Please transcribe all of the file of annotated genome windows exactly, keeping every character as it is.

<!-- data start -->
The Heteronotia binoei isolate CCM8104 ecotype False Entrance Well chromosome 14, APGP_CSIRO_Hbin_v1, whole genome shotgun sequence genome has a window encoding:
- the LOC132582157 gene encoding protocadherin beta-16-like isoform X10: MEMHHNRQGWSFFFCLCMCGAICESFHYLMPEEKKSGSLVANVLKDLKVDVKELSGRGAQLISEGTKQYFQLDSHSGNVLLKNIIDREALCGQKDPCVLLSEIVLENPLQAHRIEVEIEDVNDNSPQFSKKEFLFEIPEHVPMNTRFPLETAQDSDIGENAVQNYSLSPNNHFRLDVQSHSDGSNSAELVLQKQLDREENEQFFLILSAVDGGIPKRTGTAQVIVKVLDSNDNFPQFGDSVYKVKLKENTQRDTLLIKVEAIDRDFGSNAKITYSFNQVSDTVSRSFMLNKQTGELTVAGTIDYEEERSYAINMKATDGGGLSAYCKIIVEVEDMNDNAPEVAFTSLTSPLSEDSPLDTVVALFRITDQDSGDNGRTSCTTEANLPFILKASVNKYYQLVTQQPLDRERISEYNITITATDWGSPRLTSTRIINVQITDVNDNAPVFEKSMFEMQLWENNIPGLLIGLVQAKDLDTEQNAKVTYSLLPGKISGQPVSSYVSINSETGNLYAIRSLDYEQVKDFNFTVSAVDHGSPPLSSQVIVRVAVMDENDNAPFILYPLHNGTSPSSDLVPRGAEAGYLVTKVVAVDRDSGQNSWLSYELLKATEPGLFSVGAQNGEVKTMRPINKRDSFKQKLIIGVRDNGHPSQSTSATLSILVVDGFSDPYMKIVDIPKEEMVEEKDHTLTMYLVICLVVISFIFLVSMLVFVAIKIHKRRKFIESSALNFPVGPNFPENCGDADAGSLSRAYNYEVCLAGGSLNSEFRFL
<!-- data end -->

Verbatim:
The Heteronotia binoei isolate CCM8104 ecotype False Entrance Well chromosome 14, APGP_CSIRO_Hbin_v1, whole genome shotgun sequence genome has a window encoding:
- the LOC132582157 gene encoding protocadherin beta-16-like isoform X10: MEMHHNRQGWSFFFCLCMCGAICESFHYLMPEEKKSGSLVANVLKDLKVDVKELSGRGAQLISEGTKQYFQLDSHSGNVLLKNIIDREALCGQKDPCVLLSEIVLENPLQAHRIEVEIEDVNDNSPQFSKKEFLFEIPEHVPMNTRFPLETAQDSDIGENAVQNYSLSPNNHFRLDVQSHSDGSNSAELVLQKQLDREENEQFFLILSAVDGGIPKRTGTAQVIVKVLDSNDNFPQFGDSVYKVKLKENTQRDTLLIKVEAIDRDFGSNAKITYSFNQVSDTVSRSFMLNKQTGELTVAGTIDYEEERSYAINMKATDGGGLSAYCKIIVEVEDMNDNAPEVAFTSLTSPLSEDSPLDTVVALFRITDQDSGDNGRTSCTTEANLPFILKASVNKYYQLVTQQPLDRERISEYNITITATDWGSPRLTSTRIINVQITDVNDNAPVFEKSMFEMQLWENNIPGLLIGLVQAKDLDTEQNAKVTYSLLPGKISGQPVSSYVSINSETGNLYAIRSLDYEQVKDFNFTVSAVDHGSPPLSSQVIVRVAVMDENDNAPFILYPLHNGTSPSSDLVPRGAEAGYLVTKVVAVDRDSGQNSWLSYELLKATEPGLFSVGAQNGEVKTMRPINKRDSFKQKLIIGVRDNGHPSQSTSATLSILVVDGFSDPYMKIVDIPKEEMVEEKDHTLTMYLVICLVVISFIFLVSMLVFVAIKIHKRRKFIESSALNFPVGPNFPENCGDADAGSLSRAYNYEVCLAGGSLNSEFRFL